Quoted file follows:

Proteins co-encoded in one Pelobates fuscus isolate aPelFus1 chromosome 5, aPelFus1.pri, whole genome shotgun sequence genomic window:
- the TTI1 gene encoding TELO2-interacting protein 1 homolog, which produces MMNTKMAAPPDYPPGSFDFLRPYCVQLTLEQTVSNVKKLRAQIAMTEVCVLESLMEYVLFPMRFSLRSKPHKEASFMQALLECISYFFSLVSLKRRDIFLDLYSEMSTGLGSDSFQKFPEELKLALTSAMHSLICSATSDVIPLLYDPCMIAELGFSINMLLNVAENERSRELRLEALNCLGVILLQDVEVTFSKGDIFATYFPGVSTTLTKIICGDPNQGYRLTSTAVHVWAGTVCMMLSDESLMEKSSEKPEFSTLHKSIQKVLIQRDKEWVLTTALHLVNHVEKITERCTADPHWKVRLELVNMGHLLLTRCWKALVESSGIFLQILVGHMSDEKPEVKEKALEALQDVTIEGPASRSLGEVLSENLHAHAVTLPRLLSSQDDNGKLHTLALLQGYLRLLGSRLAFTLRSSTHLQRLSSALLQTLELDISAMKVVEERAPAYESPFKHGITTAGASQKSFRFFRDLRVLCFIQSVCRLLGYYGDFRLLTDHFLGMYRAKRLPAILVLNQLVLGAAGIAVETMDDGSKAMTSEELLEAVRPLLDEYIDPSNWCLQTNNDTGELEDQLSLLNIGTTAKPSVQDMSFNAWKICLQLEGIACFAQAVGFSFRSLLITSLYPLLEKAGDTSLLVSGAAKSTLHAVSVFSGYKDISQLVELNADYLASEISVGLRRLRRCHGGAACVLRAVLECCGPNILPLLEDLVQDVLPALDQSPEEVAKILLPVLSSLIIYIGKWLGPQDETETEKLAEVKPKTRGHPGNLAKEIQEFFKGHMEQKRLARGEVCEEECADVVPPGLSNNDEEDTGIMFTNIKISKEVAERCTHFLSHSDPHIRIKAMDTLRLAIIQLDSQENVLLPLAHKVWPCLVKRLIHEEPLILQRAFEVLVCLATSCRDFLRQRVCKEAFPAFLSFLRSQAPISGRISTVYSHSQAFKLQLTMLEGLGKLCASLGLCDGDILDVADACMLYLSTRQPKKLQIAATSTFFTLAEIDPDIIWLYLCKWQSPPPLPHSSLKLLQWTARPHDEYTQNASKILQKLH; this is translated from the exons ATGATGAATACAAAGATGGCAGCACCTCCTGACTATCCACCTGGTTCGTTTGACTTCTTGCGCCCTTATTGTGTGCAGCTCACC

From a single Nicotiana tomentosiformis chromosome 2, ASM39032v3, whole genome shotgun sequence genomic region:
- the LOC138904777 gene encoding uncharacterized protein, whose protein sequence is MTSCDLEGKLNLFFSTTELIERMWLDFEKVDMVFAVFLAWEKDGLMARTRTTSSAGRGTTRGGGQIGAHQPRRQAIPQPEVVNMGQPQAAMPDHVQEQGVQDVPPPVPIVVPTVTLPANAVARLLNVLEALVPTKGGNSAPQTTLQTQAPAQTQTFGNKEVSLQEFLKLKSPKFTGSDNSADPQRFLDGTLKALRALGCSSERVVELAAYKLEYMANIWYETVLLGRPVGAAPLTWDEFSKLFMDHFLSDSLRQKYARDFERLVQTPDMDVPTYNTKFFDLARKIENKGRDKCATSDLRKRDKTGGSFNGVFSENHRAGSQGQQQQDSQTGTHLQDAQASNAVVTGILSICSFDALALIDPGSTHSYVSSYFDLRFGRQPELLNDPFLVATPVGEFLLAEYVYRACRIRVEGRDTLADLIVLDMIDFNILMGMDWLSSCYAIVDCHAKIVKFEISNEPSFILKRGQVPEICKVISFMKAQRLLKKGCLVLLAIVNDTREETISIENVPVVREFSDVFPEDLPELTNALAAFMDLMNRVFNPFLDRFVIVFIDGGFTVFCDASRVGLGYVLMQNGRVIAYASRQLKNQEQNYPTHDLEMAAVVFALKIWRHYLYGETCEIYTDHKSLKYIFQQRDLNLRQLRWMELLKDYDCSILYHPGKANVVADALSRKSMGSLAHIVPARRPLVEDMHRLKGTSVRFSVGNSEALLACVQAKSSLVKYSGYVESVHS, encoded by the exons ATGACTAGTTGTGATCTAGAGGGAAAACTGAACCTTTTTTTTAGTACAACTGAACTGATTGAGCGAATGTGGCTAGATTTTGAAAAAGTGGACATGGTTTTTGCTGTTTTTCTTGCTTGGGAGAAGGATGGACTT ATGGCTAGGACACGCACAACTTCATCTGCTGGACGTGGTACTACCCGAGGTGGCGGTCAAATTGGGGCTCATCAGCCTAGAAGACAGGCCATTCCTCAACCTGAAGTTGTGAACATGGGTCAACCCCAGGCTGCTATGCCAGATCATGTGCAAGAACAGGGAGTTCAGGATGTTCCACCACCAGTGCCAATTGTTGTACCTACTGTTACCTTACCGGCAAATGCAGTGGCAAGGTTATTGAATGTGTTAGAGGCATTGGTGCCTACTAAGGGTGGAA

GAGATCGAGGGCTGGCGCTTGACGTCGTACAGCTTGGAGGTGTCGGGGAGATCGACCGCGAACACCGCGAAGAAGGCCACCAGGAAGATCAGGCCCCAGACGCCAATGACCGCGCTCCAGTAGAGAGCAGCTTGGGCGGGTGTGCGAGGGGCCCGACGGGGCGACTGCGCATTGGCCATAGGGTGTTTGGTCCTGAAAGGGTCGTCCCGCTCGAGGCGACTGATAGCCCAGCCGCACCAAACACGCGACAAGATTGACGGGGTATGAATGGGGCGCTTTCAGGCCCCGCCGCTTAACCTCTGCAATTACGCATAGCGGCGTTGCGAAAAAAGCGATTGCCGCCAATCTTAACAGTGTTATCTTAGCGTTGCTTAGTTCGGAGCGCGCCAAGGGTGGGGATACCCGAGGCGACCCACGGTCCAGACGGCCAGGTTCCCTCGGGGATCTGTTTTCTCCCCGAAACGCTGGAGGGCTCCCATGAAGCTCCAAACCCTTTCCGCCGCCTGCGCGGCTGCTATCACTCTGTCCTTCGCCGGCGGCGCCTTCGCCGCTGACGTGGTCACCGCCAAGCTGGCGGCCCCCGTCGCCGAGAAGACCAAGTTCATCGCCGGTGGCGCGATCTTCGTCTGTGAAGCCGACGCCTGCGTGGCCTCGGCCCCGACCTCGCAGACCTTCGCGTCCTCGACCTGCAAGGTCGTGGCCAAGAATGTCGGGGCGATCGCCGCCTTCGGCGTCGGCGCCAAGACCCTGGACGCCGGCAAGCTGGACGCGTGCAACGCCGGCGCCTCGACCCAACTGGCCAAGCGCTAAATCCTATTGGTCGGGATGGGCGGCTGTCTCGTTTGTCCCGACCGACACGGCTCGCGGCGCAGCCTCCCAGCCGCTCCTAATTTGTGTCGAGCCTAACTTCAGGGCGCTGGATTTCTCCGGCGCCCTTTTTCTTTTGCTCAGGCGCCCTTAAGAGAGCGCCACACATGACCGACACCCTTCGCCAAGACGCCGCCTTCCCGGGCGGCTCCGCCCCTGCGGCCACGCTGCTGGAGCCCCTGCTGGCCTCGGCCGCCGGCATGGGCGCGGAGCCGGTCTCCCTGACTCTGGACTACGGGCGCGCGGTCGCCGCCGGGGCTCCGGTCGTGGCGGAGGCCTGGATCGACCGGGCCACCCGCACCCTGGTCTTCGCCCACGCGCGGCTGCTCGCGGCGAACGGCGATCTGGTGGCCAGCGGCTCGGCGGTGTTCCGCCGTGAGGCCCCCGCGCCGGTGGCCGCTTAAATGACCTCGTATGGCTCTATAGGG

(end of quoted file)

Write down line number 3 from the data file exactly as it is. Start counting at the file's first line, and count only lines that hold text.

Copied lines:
From a single Nicotiana tomentosiformis chromosome 2, ASM39032v3, whole genome shotgun sequence genomic region: